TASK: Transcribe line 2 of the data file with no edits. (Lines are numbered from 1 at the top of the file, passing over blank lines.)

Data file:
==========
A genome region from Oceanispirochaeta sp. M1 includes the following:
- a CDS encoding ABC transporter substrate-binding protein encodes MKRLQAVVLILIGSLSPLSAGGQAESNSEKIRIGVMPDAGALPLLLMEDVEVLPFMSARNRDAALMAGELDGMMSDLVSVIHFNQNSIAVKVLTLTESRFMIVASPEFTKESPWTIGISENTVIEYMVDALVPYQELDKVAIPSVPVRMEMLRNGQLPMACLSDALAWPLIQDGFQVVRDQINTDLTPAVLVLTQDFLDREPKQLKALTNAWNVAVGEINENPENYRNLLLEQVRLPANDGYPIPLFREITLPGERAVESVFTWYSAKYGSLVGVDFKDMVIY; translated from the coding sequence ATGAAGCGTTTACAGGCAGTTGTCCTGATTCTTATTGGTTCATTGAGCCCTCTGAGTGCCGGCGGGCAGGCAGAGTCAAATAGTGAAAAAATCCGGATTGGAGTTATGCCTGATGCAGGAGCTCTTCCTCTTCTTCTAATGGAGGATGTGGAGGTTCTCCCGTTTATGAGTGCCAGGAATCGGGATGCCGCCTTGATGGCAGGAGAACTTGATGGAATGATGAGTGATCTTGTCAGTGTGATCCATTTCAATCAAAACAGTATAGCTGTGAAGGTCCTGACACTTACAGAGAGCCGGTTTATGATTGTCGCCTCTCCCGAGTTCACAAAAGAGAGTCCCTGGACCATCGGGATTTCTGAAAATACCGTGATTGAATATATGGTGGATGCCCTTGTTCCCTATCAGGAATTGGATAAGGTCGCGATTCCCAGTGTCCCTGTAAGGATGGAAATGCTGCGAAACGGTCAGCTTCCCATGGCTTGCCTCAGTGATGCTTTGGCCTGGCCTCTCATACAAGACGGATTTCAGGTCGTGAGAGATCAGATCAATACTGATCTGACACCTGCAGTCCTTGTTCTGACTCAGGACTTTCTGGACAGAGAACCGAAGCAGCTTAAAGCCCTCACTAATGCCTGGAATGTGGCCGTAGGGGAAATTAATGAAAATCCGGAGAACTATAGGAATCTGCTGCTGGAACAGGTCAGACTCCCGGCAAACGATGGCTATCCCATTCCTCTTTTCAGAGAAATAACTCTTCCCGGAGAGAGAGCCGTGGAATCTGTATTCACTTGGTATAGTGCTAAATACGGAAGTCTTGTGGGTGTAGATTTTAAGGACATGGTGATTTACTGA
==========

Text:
- a CDS encoding ABC transporter substrate-binding protein encodes MKRLQAVVLILIGSLSPLSAGGQAESNSEKIRIGVMPDAGALPLLLMEDVEVLPFMSARNRDAALMAGELDGMMSDLVSVIHFNQNSIAVKVLTLTESRFMIVASPEFTKESPWTIGISENTVIEYMVDALVPYQELDKVAIPSVPVRMEMLRNGQLPMACLSDALAWPLIQDGFQVVRDQINTDLTPAVLVLTQDFLDREPKQLKALTNAWNVAVGEINENPENYRNLLLEQVRLPANDGYPIPLFREITLPGERAVESVFTWYSAKYGSLVGVDFKDMVIY; translated from the coding sequence ATGAAGCGTTTACAGGCAGTTGTCCTGATTCTTATTGGTTCATTGAGCCCTCTGAGTGCCGGCGGGCAGGCAGAGTCAAATAGTGAAAAAATCCGGATTGGAGTTATGCCTGATGCAGGAGCTCTTCCTCTTCTTCTAATGGAGGATGTGGAGGTTCTCCCGTTTATGAGTGCCAGGAATCGGGATGCCGCCTTGATGGCAGGAGAACTTGATGGAATGATGAGTGATCTTGTCAGTGTGATCCATTTCAATCAAAACAGTATAGCTGTGAAGGTCCTGACACTTACAGAGAGCCGGTTTATGATTGTCGCCTCTCCCGAGTTCACAAAAGAGAGTCCCTGGACCATCGGGATTTCTGAAAATACCGTGATTGAATATATGGTGGATGCCCTTGTTCCCTATCAGGAATTGGATAAGGTCGCGATTCCCAGTGTCCCTGTAAGGATGGAAATGCTGCGAAACGGTCAGCTTCCCATGGCTTGCCTCAGTGATGCTTTGGCCTGGCCTCTCATACAAGACGGATTTCAGGTCGTGAGAGATCAGATCAATACTGATCTGACACCTGCAGTCCTTGTTCTGACTCAGGACTTTCTGGACAGAGAACCGAAGCAGCTTAAAGCCCTCACTAATGCCTGGAATGTGGCCGTAGGGGAAATTAATGAAAATCCGGAGAACTATAGGAATCTGCTGCTGGAACAGGTCAGACTCCCGGCAAACGATGGCTATCCCATTCCTCTTTTCAGAGAAATAACTCTTCCCGGAGAGAGAGCCGTGGAATCTGTATTCACTTGGTATAGTGCTAAATACGGAAGTCTTGTGGGTGTAGATTTTAAGGACATGGTGATTTACTGA